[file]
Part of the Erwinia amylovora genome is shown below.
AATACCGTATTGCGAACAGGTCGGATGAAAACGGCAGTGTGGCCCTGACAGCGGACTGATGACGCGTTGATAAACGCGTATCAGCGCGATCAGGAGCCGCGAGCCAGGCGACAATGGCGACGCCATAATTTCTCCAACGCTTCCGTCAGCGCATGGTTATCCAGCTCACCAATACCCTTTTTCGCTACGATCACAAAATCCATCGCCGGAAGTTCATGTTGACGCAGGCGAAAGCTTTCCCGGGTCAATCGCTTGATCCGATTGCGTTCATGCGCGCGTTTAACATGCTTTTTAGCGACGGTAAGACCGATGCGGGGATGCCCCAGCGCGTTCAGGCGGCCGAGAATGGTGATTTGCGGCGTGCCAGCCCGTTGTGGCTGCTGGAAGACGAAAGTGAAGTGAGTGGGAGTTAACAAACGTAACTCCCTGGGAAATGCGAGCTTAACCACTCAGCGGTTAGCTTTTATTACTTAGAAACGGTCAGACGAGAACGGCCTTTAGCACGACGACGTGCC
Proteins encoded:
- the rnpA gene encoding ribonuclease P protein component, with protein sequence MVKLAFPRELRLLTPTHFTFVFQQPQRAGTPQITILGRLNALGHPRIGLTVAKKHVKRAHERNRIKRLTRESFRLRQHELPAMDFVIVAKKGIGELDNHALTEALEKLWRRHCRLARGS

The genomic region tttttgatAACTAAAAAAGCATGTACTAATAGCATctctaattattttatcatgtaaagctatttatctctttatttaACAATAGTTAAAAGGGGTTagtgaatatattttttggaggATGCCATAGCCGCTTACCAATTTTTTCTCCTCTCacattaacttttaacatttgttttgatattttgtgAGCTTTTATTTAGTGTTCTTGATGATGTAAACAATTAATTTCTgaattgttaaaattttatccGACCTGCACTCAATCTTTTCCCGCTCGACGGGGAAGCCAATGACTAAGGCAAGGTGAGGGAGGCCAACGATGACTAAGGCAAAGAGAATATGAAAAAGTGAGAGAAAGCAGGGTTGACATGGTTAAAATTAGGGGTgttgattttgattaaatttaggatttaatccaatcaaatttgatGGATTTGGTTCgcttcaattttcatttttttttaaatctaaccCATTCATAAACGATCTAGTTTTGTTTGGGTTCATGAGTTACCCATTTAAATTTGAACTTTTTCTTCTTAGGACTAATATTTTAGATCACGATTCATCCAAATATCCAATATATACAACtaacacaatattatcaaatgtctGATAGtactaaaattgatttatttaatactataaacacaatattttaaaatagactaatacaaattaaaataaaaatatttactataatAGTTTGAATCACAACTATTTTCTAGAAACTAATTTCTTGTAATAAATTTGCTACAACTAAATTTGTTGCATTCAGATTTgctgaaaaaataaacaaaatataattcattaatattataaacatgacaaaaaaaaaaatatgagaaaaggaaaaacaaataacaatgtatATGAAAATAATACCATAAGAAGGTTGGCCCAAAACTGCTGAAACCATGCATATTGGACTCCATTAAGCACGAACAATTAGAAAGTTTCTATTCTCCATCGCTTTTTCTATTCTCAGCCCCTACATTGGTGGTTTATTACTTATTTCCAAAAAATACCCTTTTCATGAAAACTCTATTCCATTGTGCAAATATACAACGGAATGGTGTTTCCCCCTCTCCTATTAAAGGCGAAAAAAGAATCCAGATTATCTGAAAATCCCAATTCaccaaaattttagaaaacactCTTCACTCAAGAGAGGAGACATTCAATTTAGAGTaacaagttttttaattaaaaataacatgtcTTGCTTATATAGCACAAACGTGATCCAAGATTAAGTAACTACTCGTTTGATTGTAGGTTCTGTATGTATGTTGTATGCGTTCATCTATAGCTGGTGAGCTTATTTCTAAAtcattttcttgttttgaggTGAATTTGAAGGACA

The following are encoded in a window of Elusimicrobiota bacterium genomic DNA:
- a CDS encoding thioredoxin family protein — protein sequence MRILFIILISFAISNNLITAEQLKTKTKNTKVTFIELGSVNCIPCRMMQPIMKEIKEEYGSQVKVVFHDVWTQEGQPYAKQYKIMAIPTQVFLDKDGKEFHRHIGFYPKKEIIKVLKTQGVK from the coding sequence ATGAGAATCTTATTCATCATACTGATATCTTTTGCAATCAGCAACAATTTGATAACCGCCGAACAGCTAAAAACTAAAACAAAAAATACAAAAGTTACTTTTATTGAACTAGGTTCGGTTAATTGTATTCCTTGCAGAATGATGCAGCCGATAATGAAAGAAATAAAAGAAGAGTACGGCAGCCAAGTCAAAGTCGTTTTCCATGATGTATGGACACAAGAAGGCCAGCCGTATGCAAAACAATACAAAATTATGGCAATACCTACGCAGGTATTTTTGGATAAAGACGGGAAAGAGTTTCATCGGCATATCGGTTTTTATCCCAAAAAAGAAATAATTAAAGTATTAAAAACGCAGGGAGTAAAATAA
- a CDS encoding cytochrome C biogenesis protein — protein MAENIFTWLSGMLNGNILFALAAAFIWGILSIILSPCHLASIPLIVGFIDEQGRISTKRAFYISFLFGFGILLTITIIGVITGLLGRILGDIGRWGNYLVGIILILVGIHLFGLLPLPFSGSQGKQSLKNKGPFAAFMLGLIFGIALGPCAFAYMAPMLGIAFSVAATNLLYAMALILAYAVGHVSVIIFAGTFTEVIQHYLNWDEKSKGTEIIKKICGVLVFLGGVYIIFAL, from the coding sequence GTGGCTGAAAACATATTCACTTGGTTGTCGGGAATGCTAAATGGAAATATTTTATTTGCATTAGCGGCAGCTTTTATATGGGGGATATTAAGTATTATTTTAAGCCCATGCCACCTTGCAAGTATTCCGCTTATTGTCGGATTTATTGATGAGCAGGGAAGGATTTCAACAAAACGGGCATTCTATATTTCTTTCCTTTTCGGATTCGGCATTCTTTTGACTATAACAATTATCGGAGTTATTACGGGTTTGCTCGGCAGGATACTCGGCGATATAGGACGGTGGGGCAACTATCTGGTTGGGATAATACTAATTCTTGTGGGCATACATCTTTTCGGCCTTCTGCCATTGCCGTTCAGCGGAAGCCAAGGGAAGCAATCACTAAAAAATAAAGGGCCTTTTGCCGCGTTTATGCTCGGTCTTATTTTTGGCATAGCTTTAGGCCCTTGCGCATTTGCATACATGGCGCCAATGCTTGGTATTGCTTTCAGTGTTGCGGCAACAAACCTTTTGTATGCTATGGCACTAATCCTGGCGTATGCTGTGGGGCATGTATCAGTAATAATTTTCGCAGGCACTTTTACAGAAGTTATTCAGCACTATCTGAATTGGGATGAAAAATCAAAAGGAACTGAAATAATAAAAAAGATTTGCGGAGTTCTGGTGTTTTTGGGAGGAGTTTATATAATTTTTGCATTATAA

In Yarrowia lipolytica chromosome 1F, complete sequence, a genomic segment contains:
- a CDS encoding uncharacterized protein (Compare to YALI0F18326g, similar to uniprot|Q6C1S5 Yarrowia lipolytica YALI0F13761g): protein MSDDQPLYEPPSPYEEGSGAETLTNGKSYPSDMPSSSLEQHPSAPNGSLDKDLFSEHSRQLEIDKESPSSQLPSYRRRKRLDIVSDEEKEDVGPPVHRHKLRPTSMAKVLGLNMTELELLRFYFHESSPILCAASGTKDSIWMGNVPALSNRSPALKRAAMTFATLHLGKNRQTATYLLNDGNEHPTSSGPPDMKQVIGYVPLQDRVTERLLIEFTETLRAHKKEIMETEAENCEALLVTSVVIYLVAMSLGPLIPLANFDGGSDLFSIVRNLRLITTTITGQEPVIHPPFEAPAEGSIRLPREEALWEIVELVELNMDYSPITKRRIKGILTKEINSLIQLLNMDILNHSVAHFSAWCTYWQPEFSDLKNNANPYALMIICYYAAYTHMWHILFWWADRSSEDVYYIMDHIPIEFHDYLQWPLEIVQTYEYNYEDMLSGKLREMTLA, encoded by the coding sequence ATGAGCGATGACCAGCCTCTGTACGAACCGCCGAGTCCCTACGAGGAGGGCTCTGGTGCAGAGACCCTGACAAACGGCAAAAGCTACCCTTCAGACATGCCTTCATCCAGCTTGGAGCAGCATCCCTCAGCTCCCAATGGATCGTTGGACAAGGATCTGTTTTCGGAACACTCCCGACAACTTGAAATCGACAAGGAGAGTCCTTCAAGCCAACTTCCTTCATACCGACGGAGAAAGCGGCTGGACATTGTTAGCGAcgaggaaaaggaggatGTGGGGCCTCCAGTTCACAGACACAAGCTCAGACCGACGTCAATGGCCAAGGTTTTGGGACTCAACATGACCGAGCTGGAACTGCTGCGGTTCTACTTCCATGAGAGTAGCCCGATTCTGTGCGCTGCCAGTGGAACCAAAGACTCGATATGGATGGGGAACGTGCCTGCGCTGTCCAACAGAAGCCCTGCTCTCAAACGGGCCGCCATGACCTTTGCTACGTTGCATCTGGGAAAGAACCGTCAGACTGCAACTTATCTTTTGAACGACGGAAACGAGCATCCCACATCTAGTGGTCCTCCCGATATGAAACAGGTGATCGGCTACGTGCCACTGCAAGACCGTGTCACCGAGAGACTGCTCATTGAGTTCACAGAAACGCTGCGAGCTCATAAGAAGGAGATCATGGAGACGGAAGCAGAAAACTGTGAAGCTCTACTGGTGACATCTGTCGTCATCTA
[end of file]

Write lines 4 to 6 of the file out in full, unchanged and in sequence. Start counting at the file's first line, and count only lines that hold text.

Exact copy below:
- the rnpA gene encoding ribonuclease P protein component, with protein sequence MVKLAFPRELRLLTPTHFTFVFQQPQRAGTPQITILGRLNALGHPRIGLTVAKKHVKRAHERNRIKRLTRESFRLRQHELPAMDFVIVAKKGIGELDNHALTEALEKLWRRHCRLARGS

The genomic region tttttgatAACTAAAAAAGCATGTACTAATAGCATctctaattattttatcatgtaaagctatttatctctttatttaACAATAGTTAAAAGGGGTTagtgaatatattttttggaggATGCCATAGCCGCTTACCAATTTTTTCTCCTCTCacattaacttttaacatttgttttgatattttgtgAGCTTTTATTTAGTGTTCTTGATGATGTAAACAATTAATTTCTgaattgttaaaattttatccGACCTGCACTCAATCTTTTCCCGCTCGACGGGGAAGCCAATGACTAAGGCAAGGTGAGGGAGGCCAACGATGACTAAGGCAAAGAGAATATGAAAAAGTGAGAGAAAGCAGGGTTGACATGGTTAAAATTAGGGGTgttgattttgattaaatttaggatttaatccaatcaaatttgatGGATTTGGTTCgcttcaattttcatttttttttaaatctaaccCATTCATAAACGATCTAGTTTTGTTTGGGTTCATGAGTTACCCATTTAAATTTGAACTTTTTCTTCTTAGGACTAATATTTTAGATCACGATTCATCCAAATATCCAATATATACAACtaacacaatattatcaaatgtctGATAGtactaaaattgatttatttaatactataaacacaatattttaaaatagactaatacaaattaaaataaaaatatttactataatAGTTTGAATCACAACTATTTTCTAGAAACTAATTTCTTGTAATAAATTTGCTACAACTAAATTTGTTGCATTCAGATTTgctgaaaaaataaacaaaatataattcattaatattataaacatgacaaaaaaaaaaatatgagaaaaggaaaaacaaataacaatgtatATGAAAATAATACCATAAGAAGGTTGGCCCAAAACTGCTGAAACCATGCATATTGGACTCCATTAAGCACGAACAATTAGAAAGTTTCTATTCTCCATCGCTTTTTCTATTCTCAGCCCCTACATTGGTGGTTTATTACTTATTTCCAAAAAATACCCTTTTCATGAAAACTCTATTCCATTGTGCAAATATACAACGGAATGGTGTTTCCCCCTCTCCTATTAAAGGCGAAAAAAGAATCCAGATTATCTGAAAATCCCAATTCaccaaaattttagaaaacactCTTCACTCAAGAGAGGAGACATTCAATTTAGAGTaacaagttttttaattaaaaataacatgtcTTGCTTATATAGCACAAACGTGATCCAAGATTAAGTAACTACTCGTTTGATTGTAGGTTCTGTATGTATGTTGTATGCGTTCATCTATAGCTGGTGAGCTTATTTCTAAAtcattttcttgttttgaggTGAATTTGAAGGACA

The following are encoded in a window of Elusimicrobiota bacterium genomic DNA: